South Korea’s LG Electronics said on Wednesday it was considering all options for its loss-making smartphone division.
Analysts said LG Electronics could consider shutting its smartphone business or selling off parts of the unit.
LG said in a statement that 23 consecutive quarters of losses in its mobile business had totalled around 5 trillion won ($4.5 billion) amid stiff competition.
“In the global market, competition in the mobile business including smartphones has gotten fiercer,” LG said in the clearest sign yet that it could be considering a winding down of the troubled business.
“LG Electronics believes we have reached the point where we need to make the best decision about our mobile phone business, considering current and future competitiveness.”
LG Electronics CEO Brian Kwon said the company planned to retain employees regardless of what happened to the mobile unit.
Though ranked No. 3 in the global smartphone market in the first quarter of 2013 by Strategy Analytics, LG was not even among the top seven in the third quarter of 2020 after losing ground to Chinese makers, research firm Counterpoint said.
Analysts said that if LG decides to wind down the mobile phone business, it may increase its market capitalisation by an estimated 4 trillion won, as more than five years of cumulative losses and misallocation of resources had weighed on valuation.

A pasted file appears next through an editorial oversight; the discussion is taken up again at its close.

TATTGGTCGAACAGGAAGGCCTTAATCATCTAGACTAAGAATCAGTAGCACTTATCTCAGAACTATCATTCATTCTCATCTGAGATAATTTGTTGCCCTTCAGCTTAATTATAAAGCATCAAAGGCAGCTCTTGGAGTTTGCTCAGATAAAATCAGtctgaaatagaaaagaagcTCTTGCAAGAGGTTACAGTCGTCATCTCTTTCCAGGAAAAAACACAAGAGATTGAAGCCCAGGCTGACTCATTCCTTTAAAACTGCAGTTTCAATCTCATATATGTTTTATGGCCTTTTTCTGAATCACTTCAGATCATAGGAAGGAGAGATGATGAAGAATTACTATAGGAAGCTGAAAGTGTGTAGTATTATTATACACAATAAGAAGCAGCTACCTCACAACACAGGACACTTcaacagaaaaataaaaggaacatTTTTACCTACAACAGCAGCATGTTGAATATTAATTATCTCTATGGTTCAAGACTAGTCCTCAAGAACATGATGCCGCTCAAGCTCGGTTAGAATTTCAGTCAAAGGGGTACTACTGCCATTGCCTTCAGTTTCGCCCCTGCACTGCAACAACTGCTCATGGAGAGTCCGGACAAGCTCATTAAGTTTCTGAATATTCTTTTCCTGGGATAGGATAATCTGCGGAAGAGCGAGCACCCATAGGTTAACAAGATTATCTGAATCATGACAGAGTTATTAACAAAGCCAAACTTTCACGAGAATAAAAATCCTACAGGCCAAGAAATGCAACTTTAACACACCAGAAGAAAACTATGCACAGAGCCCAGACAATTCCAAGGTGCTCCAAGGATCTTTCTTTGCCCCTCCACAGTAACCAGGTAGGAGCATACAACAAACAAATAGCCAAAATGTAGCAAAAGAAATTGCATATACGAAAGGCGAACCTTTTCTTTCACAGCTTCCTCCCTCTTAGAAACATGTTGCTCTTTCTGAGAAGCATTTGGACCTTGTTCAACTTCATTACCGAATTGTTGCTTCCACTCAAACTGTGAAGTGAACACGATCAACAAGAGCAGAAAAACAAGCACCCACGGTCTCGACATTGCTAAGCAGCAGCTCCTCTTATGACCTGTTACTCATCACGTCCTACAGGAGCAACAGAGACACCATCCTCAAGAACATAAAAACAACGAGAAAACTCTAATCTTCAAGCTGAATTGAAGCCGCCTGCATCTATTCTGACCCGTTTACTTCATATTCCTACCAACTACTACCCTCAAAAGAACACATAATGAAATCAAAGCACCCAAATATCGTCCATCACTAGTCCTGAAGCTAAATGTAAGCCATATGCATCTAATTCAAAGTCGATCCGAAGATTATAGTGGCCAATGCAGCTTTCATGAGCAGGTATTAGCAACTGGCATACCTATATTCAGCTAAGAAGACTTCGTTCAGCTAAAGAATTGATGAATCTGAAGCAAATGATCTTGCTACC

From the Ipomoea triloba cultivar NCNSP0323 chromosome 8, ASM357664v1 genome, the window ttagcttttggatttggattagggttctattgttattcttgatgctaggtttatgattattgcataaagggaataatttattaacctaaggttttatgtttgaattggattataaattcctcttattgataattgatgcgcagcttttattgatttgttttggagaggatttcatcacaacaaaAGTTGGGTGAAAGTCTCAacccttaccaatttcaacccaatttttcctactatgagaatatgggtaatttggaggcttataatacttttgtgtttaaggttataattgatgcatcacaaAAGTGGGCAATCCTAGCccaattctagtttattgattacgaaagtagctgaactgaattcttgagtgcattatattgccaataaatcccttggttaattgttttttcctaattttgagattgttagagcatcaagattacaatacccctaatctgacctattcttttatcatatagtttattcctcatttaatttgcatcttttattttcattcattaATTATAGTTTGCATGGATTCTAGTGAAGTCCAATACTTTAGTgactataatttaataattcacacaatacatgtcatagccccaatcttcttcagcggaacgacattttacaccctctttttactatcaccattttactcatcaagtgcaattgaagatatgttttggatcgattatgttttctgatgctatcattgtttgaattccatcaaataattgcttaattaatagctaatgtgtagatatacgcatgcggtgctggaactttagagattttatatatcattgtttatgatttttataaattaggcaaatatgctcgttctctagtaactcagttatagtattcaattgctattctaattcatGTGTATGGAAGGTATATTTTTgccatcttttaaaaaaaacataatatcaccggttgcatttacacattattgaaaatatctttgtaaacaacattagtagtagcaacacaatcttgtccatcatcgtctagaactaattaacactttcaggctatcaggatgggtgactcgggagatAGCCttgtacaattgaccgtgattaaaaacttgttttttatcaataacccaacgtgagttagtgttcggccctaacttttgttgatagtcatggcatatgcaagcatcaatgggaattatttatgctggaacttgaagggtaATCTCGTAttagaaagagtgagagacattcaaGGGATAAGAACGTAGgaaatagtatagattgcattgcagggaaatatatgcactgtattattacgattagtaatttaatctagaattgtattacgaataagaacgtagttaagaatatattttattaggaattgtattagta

Ending its mobile business could also help LG focus on expanding in vehicle parts, where it recently launched a joint venture with automotive supplier Magna International to make electric car components.
“(LG’s) mobile business has done everything possible to reduce cost,” Ko Eui-young, an analyst at Hi Investment & Securities, said.
“Now the company is at a point where it needs to increase sales by taking market share from Samsung Electronics and Apple, but that’s not seen as too feasible, which makes it difficult for the business to improve its loss-making situation.”
Last month, LG said it reorganised its mobile phone division to increase outsourcing of its low to mid-end smartphones, which analysts said represented an attempt to cut costs.